It is important to understand this as it may impair a lenders amount or ability to lend on a property. Banks, historically, have not lent against properties with a NBS rating of less than 35% and anything between that and 67% would need to provide a cost estimate and programme to be rectified with those costs being netted off the loan amount to ensure there is headroom to fund.

What is a cap rate?

A cap rate (or capitalisation rate) is the rate of expected return for a property. It represents, as a percentage, the return you should expect on a commercial property asset. It is relative to the riskiness of the asset. The riskier the property the higher the cap rate or return you should expect.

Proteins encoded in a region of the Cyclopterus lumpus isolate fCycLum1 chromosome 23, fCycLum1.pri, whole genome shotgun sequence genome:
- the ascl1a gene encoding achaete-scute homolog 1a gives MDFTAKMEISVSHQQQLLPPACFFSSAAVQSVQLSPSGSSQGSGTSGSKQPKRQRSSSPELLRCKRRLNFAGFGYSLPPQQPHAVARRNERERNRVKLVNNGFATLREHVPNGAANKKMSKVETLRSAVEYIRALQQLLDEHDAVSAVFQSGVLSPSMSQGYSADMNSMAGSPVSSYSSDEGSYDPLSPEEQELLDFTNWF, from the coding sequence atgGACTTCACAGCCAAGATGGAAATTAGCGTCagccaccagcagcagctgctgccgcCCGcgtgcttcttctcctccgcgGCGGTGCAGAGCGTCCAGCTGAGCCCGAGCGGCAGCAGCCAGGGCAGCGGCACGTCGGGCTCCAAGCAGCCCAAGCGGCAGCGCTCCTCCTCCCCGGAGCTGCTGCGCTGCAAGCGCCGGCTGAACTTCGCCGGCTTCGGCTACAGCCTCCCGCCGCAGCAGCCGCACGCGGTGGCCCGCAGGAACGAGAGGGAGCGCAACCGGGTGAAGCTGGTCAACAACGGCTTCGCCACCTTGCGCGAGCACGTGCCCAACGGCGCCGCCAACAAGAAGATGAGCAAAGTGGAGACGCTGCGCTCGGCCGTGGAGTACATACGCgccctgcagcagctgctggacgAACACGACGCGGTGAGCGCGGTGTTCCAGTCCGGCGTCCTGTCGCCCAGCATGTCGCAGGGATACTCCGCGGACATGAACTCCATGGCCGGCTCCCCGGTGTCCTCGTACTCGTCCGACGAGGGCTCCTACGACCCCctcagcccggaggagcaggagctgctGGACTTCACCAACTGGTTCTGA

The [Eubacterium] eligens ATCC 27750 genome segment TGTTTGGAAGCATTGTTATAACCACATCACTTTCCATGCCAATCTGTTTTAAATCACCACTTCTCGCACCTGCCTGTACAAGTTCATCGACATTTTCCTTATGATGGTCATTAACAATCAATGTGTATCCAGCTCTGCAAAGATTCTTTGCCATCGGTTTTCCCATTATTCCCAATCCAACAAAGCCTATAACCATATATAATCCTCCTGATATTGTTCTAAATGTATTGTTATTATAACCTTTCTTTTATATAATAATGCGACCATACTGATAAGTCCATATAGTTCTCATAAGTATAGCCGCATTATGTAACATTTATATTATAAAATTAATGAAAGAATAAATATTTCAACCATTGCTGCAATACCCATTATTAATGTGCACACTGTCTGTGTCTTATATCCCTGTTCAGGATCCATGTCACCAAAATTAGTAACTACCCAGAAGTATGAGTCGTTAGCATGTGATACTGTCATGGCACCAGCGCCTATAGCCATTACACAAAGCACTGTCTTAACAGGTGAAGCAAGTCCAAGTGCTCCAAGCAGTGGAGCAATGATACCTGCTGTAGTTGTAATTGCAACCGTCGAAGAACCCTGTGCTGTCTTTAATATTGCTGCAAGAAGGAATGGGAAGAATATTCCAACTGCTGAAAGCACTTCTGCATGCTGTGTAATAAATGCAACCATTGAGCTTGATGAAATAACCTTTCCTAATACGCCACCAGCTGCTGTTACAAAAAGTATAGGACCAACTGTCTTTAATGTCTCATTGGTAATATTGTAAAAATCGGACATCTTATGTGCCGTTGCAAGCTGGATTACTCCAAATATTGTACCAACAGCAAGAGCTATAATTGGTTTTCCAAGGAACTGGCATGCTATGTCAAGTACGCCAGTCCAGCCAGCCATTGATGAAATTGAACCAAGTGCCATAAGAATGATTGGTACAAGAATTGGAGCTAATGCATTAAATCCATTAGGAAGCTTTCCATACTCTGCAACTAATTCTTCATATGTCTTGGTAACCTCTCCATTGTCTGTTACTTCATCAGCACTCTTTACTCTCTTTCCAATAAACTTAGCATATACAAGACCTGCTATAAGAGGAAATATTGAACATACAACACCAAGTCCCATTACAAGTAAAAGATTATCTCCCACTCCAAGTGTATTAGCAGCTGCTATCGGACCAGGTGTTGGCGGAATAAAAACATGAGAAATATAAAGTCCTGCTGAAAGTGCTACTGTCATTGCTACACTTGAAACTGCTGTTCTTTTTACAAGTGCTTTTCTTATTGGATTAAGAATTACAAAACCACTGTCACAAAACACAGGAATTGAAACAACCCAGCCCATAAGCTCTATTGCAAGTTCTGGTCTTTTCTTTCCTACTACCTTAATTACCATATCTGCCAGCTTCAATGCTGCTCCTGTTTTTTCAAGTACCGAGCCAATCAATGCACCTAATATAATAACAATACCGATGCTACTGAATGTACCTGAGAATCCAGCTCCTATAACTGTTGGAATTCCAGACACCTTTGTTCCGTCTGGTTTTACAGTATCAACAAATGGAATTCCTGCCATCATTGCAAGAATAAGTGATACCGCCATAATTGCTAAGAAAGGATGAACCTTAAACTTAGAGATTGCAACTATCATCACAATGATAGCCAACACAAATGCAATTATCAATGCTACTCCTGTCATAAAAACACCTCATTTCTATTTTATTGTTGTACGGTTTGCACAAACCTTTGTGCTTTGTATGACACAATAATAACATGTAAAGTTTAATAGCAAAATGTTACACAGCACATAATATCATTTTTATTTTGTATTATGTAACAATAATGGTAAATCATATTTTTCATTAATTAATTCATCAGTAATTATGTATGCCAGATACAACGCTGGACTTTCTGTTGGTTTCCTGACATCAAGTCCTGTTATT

It will, therefore, differ between property types (i.e. an industrial property will have a lower cap rate than a retail property), location (a city centre will attract a lower cap rate than a regional property), tenant profile, market cycles and what returns you can achieve elsewhere on other investments (if a lower risk investment like a term deposit attracts a 4% interest rate you can expect cap rates to be higher).

The valuation of a property is therefore determined by the rental income divided by the cap rate. i.e. a property with $100,000.00 of rent and a cap rate of 5% would be worth $2,000,000.00 ($100,000.00 / 5%). You can therefore easily unlock value if you can identify assets that are under-rented (rents will go up and therefore value) OR that are likely to have their cap rates improve (perhaps a better tenant or lease term is expected).

Why are the loan terms so short?

Regulatory requirements dictate that a bank cannot extend beyond 15 years for a commercial property loan. Despite this, many commercial property loans are 5 years or less.